Since 2009, Sic Transit Cycle has thrived in a former garage on Pontiac Tr. next to Johnny Rush’s barber shop on the corner of Broadway. The boutique bicycle shop and service center’s team of ten has since maximized every inch of available space. When neighboring Adrian’s T Shirt Printery closed after thirty years on Swift St, Sic Transit was able to take over their space and launch the retail end of the business. Then the pandemic hit, bringing an avalanche of new customers with it. When the St. Vincent de Paul’s thrift shop closed around the corner in the historic Anson Brown Block, Sic Transit saw their chance to finally have the space they’d long needed. The company moved the service center out of the garage into the Broadway storefront, more than doubling their space. They’ll share the front corner of the store with partner business FitMi, a custom bicycle fitting company owned by Jessica Bratus.

“It’s strange to be a part of a business that’s doing well during such tough times. There is almost a guilty feeling,” says Sic Transit co-owner Michael Firn. “Historically people in that block have stayed in business for a really long time and things don’t open up that often. We were more than ready- it was overdue. We can fulfill the demand better with happier and more comfortable employees”—and even add some staff.

Now that space is no longer a limiting factor, the only obstacle to Sic Transit’s growth is supply. High tariffs on Chinese-made bicycles and components, factory shutdowns there because of the coronavirus, and skyrocketing demand are delaying fulfillment of new bike orders by up to a year. But these issues have not harmed their bottom line. “The logjam isn’t detrimental to our business because of the increase in demand,” Firn explains. “I think the loser is the person who wants to get a bicycle and they’re just not available. All the product that was supposed to land in the US in 2020 was sold ahead of time. Supply can’t keep up.”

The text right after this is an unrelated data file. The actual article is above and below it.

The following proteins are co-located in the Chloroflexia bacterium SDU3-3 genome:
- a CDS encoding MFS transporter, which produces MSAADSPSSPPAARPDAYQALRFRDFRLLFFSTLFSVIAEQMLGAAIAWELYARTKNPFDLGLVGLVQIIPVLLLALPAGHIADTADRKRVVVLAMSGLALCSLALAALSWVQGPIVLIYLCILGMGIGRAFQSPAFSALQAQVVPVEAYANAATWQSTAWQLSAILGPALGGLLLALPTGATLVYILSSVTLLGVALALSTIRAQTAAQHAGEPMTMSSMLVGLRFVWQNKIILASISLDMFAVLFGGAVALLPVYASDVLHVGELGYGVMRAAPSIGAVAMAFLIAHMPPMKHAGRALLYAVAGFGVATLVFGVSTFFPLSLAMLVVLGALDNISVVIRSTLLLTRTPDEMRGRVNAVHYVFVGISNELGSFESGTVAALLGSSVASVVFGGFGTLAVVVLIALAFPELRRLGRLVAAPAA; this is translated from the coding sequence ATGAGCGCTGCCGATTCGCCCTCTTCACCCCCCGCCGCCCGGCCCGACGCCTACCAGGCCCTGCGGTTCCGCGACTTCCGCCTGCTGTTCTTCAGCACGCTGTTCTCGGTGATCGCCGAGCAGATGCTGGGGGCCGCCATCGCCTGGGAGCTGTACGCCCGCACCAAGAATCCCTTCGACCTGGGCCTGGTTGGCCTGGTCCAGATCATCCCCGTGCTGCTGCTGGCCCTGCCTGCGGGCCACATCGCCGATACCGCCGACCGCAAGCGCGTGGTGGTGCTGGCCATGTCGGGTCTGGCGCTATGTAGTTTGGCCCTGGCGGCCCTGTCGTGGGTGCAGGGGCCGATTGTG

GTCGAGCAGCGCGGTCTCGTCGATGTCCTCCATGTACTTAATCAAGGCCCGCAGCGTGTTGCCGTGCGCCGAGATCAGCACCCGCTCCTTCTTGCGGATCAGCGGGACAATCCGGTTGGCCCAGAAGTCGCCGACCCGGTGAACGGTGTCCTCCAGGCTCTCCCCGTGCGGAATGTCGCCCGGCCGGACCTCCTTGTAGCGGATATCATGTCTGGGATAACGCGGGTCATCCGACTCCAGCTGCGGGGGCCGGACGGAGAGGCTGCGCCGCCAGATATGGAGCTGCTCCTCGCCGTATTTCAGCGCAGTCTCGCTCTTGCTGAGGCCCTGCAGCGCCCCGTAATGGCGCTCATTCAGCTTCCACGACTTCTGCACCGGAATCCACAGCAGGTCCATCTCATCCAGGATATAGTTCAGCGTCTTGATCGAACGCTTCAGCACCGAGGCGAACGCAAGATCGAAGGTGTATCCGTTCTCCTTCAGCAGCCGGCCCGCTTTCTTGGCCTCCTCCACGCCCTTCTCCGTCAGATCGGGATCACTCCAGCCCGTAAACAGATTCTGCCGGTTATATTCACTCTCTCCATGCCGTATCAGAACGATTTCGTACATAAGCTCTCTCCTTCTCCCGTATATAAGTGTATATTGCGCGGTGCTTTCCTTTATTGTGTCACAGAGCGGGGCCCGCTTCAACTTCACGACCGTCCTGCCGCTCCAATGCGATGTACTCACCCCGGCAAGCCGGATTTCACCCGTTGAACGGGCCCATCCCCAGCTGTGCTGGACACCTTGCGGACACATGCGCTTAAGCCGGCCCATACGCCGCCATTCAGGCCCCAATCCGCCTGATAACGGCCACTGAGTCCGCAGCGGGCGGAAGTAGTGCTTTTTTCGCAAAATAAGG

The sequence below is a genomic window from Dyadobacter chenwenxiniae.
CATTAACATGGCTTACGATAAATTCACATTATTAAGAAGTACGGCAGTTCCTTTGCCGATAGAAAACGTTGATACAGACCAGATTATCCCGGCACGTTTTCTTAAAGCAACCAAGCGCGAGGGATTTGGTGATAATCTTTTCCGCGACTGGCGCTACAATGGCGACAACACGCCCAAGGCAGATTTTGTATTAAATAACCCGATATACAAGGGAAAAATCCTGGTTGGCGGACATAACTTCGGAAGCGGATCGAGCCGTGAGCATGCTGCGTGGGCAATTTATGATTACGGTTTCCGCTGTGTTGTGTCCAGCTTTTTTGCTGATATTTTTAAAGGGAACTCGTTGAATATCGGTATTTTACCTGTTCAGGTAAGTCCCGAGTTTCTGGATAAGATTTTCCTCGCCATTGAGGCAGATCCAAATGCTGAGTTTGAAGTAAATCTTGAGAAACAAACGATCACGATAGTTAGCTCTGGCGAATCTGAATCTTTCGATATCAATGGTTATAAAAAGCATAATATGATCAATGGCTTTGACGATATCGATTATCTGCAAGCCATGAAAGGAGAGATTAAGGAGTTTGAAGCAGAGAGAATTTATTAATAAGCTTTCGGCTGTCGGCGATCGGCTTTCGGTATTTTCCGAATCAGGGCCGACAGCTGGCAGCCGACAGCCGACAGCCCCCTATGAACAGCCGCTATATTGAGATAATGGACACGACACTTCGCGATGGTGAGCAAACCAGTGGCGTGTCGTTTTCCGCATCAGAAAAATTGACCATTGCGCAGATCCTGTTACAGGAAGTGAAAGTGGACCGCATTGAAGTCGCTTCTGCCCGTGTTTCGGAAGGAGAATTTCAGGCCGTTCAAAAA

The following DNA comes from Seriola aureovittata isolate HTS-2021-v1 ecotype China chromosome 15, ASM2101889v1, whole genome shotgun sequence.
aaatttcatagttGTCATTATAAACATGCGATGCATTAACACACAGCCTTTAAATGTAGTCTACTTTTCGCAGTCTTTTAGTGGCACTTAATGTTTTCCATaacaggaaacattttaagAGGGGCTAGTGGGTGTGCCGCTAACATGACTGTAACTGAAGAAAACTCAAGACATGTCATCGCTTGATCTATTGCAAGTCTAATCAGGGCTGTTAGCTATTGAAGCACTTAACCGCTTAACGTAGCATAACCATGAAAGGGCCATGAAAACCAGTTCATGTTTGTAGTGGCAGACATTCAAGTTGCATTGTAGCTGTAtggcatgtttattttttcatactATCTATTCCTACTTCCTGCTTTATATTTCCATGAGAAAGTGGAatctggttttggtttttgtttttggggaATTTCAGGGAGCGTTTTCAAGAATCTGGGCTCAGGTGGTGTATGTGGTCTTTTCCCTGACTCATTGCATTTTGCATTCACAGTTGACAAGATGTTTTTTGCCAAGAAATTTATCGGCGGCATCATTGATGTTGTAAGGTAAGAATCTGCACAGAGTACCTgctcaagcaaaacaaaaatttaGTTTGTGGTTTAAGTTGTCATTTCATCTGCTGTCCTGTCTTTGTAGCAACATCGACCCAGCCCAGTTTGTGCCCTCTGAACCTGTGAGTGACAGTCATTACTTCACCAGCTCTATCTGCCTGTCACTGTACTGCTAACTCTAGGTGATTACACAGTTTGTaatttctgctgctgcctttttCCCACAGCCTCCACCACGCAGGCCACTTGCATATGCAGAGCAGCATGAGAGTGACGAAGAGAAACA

But delays on new orders have not prevented the Northside residents from showing up for their local bike shop, and business is booming. Typically the bicycle industry grows at about five percent per year. This year demand soared by fifty percent, a trend Firn anticipates will continue through 2021. Meanwhile, people who can’t get their hands on new bikes are pulling old bikes out of storage and refurbishing them. This suits Sic Transit just fine: their greatest profit margins are in service and parts. “Bike shops don’t make a lot of money on complete bikes,” says Firn. With high tariffs on steel for Chinese-made bikes, margins are even slimmer. “Prices jumped ten to twenty percent because of the trade war. It’s certainly detrimental to the bike industry because it’s hard for the consumer to stomach that.”

Customers have remained loyal and Firn is looking forward to many more years at the new location. “I’m grateful to the Ann Arbor community. It’s an amazing place for supporting small businesses and they have shown how much they care. I’m happy that the success of this year has translated to keeping a vibrant workplace for a lot of staff members.”